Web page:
Conducting mass testing of migrant workers living in dormitories is most effective when deployed as a part of “an overall strategy” in containing the spread of COVID-19 in Singapore, but may do very little in managing the outbreak if other basic elements are not attended to, said migrant labour rights non-profit organisation Transient Workers Count Too (TWC2).
In a statement on Friday (22 May), TWC2 said that while widespread testing “may give a good indication of the proportion of a population who have been infected but been asymptomatic, or who have recovered after a mild infection” and “a few active cases”, it will not serve as an efficient tool in situations “where testing kits may be in short supply and laboratories overstretched”.
The organisation pointed out that testing migrant workers who live in dormitories — which have been known to house as many as 12 persons per room — “did not make a lot of sense” if there have been no plans “to move out men who tested negative”.
This is because cramped conditions in a mega-dormitory where COVID-19 cases have been confirmed poses “a high likelihood of infection continuing to spread” where the workers residing there “could fall ill a day or two later” after being tested.
TWC2 said that instead of mass testing, a more focused approach towards testing would be more reasonable.
Noting that focused testing “was a key part of Singapore’s initial successful response to COVID-19”, TWC2 said that when individuals in the general population in particular were reported to have fallen ill, “a vigorous effort was made to trace their contacts and test them”.
“This meant that each group of infections that was formed could be ringfenced through hospitalization and isolation, limiting community spread.
“This is consistent with a dual approach of seeking to contain and eliminate the infection within the general population, where infection was limited and conditions for containment were favourable,” said the organisation.
In contrast, pre-existing conditions of migrant workers’ employment “meant that containment of infection meant isolating a big segment of the country’s workforce, whether ill or healthy”.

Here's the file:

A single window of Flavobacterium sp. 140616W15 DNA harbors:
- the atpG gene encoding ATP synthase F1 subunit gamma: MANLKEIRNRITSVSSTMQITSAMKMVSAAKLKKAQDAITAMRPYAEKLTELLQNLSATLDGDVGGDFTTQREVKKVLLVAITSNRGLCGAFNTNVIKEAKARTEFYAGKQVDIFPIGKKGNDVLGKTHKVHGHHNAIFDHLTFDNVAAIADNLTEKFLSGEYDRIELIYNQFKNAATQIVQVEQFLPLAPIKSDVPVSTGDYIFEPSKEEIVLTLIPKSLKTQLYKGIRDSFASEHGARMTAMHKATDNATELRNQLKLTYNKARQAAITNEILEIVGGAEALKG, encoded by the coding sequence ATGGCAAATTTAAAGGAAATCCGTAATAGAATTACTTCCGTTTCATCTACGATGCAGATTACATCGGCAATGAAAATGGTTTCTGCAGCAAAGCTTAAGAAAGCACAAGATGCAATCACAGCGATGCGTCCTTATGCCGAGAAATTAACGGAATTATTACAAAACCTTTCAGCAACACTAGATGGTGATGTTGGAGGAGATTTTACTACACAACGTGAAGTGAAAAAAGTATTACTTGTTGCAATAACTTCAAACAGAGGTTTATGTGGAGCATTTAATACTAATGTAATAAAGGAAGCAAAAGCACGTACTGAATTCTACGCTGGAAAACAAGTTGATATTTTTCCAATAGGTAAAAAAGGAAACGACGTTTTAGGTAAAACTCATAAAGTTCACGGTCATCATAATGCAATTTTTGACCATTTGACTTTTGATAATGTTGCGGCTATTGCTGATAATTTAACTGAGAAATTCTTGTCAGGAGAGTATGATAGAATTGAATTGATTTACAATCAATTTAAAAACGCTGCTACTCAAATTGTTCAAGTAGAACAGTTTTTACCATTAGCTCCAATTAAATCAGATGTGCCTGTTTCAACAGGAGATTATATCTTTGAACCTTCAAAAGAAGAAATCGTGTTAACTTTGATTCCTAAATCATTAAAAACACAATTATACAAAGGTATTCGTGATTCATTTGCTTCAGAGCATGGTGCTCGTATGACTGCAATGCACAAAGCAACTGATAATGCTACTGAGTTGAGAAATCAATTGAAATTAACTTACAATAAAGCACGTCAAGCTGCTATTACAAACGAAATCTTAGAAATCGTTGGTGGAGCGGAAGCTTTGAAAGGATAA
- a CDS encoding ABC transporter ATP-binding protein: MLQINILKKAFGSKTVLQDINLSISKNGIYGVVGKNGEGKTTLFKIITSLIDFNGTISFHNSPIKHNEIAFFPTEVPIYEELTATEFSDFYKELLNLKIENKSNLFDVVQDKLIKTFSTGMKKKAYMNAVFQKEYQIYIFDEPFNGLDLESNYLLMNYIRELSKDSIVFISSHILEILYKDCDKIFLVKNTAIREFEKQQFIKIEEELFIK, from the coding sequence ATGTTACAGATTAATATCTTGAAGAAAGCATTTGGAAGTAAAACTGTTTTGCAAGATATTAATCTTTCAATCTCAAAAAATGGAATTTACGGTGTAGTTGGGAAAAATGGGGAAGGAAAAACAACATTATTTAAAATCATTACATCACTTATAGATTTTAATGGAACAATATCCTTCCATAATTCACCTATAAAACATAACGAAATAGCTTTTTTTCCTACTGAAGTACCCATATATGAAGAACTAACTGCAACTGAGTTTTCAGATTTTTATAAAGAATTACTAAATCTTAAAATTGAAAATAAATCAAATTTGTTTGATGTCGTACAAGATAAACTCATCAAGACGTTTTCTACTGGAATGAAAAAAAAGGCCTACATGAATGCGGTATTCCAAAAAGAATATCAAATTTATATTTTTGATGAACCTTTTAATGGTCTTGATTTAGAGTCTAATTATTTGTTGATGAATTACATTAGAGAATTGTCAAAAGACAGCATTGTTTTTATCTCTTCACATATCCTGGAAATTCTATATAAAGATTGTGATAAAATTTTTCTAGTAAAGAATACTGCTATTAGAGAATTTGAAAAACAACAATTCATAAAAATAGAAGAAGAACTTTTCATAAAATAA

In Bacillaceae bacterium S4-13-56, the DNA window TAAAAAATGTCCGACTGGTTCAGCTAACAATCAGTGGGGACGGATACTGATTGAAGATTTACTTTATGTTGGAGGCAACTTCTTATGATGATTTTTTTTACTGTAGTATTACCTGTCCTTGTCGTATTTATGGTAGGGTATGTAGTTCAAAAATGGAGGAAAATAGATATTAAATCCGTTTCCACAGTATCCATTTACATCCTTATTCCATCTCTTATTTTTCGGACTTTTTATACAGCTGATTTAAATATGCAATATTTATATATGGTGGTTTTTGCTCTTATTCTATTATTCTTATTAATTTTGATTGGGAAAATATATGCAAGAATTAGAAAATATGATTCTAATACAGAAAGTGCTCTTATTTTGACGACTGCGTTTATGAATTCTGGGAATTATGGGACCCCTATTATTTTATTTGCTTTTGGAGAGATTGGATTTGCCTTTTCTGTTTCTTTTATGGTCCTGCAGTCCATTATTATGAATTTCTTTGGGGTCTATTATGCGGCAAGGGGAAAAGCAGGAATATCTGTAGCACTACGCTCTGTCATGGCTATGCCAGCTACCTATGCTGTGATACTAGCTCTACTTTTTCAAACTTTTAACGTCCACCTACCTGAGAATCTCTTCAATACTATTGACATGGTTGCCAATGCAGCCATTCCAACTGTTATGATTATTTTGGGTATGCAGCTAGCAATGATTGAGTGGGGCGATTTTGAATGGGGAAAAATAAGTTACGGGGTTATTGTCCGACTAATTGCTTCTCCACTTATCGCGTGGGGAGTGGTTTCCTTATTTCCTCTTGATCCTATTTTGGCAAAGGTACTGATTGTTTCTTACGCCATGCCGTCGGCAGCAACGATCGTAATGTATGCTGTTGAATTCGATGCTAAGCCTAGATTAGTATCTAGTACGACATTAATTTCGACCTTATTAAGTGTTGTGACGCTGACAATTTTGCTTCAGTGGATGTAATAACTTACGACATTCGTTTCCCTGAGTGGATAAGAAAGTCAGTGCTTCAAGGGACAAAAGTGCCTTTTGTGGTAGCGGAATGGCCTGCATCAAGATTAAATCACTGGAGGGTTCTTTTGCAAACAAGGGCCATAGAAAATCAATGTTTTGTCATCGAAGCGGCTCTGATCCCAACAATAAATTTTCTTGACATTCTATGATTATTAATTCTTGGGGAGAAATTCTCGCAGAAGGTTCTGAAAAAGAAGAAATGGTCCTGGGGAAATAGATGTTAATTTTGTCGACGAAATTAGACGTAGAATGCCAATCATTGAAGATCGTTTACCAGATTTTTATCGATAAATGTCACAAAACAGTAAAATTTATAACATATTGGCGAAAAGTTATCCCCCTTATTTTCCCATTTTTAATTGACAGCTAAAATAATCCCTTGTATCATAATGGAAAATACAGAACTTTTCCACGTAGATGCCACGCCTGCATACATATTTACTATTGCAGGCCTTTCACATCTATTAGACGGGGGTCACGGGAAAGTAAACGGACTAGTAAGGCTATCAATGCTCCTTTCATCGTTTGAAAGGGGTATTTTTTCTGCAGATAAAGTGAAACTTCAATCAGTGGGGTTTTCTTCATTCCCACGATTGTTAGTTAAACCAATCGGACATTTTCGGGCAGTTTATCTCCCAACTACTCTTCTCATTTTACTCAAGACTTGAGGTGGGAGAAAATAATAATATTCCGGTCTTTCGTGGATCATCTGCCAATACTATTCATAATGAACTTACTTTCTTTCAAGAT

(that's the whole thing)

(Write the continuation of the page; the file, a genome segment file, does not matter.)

TWC2 also pointed out that the figures for testing in dormitories “seem low compared to those for the population outside, while the positive results are very high, compared to what has been found outside”.
The organisation referred to figures released by the Ministry of Health (MOH), which stated that around 82,000 migrant workers in dormitories have been tested from the start of the outbreak up to 19 May.
A total of 191,260 unique persons have been tested as of 18 May. The same day, around 26,000 cases of infections were confirmed in the migrant worker dormitories.
“This is approximately 32% of the 82,000 dorm residents tested, suggesting that nearly one-third of those tested were found to be positive,” said TWC2.
“Even if we only consider tests carried out since the dorm infections overtook other infections around 8 April, a figure we estimate to be about 144,000 tests based on other MOH data, dorm residents comprise only 57% of this figure,” the organisation added.
This is despite migrant workers living in dormitories making up more than 90 per cent of total confirmed infections in Singapore.
Mass testing does not address “basic problems” concerning migrant workers’ employment; changing policies on migrant workers’ protections a better move: TWC2
Noting that the Government’s assurance that it will ramp up COVID-19 testing of all migrant workers living in dormitories, TWC2 said that while the move is “good”, changing policies and practices that lead to problems and abuses of migrant workers “is better than endlessly dealing with damage that has already occurred”.
National Development Minister Lawrence Wong on 13 May said that 323,000 migrant workers living in dormitories would be tested for COVID-19, which, according to TWC2, indicates that “more attention is being given to how to resume work” in terms of the Government’s policy on COVID-19 crisis management.
TWC2 also highlighted that MOH on 12 May announced that it had been testing over 3,000 workers in dormitories daily.
Based on MOH data, the above number of workers make up around 62 per cent of people tested per day at that time, which TWC2 said is “indicative of significant stepping up of testing among these workers”.
“Testing migrant workers so that an increasing number can be pronounced clear of infection and return to work will be an important step in this process,” said the organisation.
However, TWC2 said that the “basic problems” lies in “a system of employment that discouraged workers from seeking medical assistance when they felt ill and incentivized them to carry on working, for fear of loss of income and being penalized”.
In addition to that, the arrangements for the migrant workers’ accommodation and transport have “ensured an explosive spread of infection once a handful of men had caught the disease”.
TWC2 stressed that “much of this response might never have been necessary” if the living and working conditions of the migrant workers “had been more like those of locals in the first place”.